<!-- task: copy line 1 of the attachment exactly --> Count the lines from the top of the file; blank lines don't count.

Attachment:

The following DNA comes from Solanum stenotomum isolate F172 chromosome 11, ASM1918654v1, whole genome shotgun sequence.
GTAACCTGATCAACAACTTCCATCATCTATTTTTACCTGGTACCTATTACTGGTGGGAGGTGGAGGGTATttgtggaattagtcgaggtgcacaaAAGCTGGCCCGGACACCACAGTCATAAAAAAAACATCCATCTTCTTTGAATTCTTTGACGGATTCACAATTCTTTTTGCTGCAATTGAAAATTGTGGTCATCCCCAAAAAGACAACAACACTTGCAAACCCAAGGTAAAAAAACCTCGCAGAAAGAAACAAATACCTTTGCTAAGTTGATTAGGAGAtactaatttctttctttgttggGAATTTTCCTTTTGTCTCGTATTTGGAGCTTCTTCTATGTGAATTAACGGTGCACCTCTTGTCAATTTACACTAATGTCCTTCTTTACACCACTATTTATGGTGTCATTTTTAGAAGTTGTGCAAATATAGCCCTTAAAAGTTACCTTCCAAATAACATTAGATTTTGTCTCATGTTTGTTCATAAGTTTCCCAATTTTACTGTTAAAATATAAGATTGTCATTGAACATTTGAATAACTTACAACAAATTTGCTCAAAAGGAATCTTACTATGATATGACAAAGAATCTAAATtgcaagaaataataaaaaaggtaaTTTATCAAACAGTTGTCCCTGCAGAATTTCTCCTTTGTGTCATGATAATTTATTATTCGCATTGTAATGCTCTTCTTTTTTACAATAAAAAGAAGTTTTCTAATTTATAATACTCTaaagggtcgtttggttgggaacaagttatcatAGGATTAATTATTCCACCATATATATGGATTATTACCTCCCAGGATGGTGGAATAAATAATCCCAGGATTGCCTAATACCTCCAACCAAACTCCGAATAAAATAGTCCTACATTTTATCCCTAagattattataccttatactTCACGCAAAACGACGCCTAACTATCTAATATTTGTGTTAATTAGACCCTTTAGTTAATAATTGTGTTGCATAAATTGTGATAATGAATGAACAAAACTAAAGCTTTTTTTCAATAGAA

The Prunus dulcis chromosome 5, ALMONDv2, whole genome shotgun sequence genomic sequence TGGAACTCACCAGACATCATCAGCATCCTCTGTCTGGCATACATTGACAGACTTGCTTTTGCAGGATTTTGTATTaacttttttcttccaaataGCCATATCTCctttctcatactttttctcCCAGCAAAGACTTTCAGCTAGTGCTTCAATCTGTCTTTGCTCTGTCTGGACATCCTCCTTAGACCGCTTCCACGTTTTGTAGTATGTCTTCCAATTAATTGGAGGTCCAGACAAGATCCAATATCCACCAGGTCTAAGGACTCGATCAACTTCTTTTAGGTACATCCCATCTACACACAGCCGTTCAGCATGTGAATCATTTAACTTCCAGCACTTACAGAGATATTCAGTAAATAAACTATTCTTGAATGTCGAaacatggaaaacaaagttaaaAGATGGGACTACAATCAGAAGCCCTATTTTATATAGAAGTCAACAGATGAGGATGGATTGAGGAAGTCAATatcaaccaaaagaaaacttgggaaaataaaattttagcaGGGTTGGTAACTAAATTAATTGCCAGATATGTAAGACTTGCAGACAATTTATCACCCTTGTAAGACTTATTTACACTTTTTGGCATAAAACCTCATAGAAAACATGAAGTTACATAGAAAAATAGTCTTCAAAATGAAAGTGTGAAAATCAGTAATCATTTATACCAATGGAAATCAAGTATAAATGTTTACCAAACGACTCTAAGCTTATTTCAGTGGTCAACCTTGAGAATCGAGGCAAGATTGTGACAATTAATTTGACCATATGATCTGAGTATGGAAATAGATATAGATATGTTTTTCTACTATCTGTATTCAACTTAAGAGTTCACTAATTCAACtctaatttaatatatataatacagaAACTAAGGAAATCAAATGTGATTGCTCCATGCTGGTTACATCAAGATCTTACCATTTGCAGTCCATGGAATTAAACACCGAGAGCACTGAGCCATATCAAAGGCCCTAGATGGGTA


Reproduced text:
The following DNA comes from Solanum stenotomum isolate F172 chromosome 11, ASM1918654v1, whole genome shotgun sequence.